We have been tracking President Trump’s false or misleading claims for more than seven months. Somewhere around Aug. 4 or Aug. 5, he broke 1,000 claims, and the tally now stands at 1,057. (Our full interactive graphic can be found here.)
At the president’s current pace, he averages nearly five claims a day. Many are repeats of claims that have been previously debunked. We also include statements that are unacknowledged flip-flops from previously held positions, such as touting new highs in a stock market that he previously derided as being a “big, fat bubble.”
More than 30 of the president’s misleading statements have been repeated three or more times.
Trump’s most repeated claim, uttered 50 times, was some variation of the statement that the Affordable Care Act is dying and “essentially dead.” The Congressional Budget Office has said that the Obamacare exchanges, despite well-documented issues, are not imploding and are expected to remain stable for the foreseeable future. Moreover, Congress has been unable to pass a law that would repeal Obamacare, making the continuation of the law Trump’s problem.
Trump repeatedly takes credit for events or business decisions that happened before he took the oath of office — or had even been elected. Forty-two times, he has touted that he secured business investments and job announcements that had been previously announced and could easily be found with a Google search. And 19 times he has boasted that he achieved a reduction in the cost of Lockheed Martin F-35 Joint Strike Fighters, even though the price cut had been in the works before he was elected.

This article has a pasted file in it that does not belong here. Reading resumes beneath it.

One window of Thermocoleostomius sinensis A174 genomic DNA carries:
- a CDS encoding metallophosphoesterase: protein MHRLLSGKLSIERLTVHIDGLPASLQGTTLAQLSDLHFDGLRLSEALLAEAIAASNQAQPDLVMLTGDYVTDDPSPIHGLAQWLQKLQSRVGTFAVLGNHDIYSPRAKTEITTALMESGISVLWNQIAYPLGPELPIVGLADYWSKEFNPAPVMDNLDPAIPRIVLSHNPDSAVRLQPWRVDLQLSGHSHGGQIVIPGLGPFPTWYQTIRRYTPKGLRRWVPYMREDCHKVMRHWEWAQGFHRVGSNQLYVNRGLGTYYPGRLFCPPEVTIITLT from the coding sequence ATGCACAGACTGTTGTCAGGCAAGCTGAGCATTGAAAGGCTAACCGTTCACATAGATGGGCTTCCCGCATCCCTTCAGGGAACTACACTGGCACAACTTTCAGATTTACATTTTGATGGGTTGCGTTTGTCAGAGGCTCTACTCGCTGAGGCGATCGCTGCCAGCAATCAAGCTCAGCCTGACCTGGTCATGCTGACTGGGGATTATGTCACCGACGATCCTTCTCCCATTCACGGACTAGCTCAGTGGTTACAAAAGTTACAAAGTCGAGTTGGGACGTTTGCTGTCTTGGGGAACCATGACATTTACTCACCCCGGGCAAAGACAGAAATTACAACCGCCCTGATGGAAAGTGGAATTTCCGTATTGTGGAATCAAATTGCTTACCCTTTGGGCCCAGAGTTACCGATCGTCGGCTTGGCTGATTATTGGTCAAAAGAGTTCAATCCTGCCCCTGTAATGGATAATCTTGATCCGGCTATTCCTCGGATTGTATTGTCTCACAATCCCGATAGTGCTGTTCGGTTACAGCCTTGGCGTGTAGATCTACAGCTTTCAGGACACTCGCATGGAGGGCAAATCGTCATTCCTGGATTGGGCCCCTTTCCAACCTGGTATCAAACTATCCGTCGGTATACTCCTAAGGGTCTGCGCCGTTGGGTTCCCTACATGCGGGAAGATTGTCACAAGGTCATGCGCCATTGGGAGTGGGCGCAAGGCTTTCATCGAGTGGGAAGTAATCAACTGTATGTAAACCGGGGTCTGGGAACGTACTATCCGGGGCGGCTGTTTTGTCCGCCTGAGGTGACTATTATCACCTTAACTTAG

But some of the president’s repeated claims have nothing to do with policy but instead rehash discredited campaign rhetoric, such as the false charge that Hillary Clinton gave 20 percent of the U.S. uranium supply to Russia or that the deputy FBI director got $700,000 from Clinton. Both claims were deemed Four-Pinocchios false in 2016. Yet Trump brought them up 11 times.
Some of Trump’s favorite claims are simply odd. Eleven times, he has said that the United States has already spent $6 trillion on “Middle East wars,” money that could have been used instead on building roads in the United States. He often suggests this is a recently calculated figure, but it combines the cost of wars in Iraq and Afghanistan (which is actually in South Asia) and then includes future obligations for veterans costs and interest on the debt through 2053.
At the six-month mark, the president was averaging 4.6 claims a day, but he has now increased his pace. At his current rate, the president won’t break 2,000 claims in his first year in office. But with five months to go, all bets are off.
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